The Usual Suspects

Alex Colome is the Pale Hose pitcher most commonly bandied about in bartering this season. The Atlanta Braves, Washington Nationals, Los Angeles Dodgers and Philadelphia Phillies have all been rumored suitors for the 30-year-old right-hander. Colome is arbitration-eligible for the third time in 2020 so his acquisition would include an additional year of contract control for a contending club. The Dominican righty has racked up 20 saves pitching at the back end of the White Sox’s bullpen. In 37.2 innings, Colome has posted a 2.39 ERA with an xFIP of 4.65.

Colome could theoretically be a part of the bullpen on the southside in 2020 so the organization might have higher than perceived trade return demands for his services. The problem with that approach is that relievers with middling strikeout rates and unfavorable peripherals don’t bring back elite returns typically. Colome induces lots of ground balls but averaging 6.93 K/9 at this stage leaves much to be desired for contending teams. There is a solid chance that he’s pitching for a contender in August but the White Sox aren’t expected to dump the right-hander for an inadequate return at this juncture.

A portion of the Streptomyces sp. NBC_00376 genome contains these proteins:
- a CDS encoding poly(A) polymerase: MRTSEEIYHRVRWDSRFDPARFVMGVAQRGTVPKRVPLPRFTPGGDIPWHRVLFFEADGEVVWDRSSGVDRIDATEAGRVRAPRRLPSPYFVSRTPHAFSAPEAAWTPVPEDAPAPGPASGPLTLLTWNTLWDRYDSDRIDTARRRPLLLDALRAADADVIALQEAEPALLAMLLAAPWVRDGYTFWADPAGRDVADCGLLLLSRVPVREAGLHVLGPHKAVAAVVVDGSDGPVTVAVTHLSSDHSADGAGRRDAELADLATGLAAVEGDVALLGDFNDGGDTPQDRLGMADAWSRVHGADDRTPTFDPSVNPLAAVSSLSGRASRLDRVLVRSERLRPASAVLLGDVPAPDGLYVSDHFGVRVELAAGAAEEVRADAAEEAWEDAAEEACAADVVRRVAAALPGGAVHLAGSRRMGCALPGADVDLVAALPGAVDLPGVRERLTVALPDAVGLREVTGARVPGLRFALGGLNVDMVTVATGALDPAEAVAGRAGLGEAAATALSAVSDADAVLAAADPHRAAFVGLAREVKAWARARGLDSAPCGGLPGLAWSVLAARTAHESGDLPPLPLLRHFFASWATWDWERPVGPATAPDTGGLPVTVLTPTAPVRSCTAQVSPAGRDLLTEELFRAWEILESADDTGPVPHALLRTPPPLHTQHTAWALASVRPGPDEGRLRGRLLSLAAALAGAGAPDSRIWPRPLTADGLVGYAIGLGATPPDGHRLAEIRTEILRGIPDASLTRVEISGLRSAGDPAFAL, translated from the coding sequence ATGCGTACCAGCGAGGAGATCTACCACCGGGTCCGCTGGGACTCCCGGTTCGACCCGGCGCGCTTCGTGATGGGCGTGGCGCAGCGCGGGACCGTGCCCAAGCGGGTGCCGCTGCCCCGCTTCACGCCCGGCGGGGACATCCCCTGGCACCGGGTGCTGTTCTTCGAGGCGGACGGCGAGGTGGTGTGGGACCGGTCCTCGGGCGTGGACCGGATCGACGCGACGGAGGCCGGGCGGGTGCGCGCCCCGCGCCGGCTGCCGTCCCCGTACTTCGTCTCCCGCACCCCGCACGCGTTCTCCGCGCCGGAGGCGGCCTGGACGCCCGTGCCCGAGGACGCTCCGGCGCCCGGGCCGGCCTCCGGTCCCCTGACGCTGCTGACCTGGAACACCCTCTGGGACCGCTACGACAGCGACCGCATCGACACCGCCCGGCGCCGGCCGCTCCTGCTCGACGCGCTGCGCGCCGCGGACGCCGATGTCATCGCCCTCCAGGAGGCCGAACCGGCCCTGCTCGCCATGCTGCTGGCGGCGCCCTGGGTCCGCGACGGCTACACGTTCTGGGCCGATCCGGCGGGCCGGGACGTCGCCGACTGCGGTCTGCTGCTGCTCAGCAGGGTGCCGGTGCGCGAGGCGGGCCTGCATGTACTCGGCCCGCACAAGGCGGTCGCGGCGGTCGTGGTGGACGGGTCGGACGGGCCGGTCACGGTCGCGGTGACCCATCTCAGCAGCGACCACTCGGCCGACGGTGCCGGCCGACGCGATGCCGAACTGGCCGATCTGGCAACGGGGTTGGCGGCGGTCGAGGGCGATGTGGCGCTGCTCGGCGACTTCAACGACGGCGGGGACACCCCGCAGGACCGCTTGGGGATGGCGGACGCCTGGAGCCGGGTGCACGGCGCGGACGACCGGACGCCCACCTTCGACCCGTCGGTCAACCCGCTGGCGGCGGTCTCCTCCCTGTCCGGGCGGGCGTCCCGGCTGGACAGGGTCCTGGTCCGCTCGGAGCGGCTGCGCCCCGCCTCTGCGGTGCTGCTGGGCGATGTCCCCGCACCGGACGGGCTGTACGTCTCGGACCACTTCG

The 32-year-old Abreu is the elder statesman of the White Sox rebuild and indications have been that he’d likely be open to signing an extension and remaining with the club past 2019. The Cuban’s leadership and steady production have been valued in Chicago in a way that likely wouldn’t be commensurate with how other organizations feel. In his six seasons with the Sox, Abreu has hit 167 dingers and averaged a 131 wRC+. His 2019 hasn’t been as productive though. The first baseman is hitting .271/.306/.492 with 21 homers and 68 runs driven in.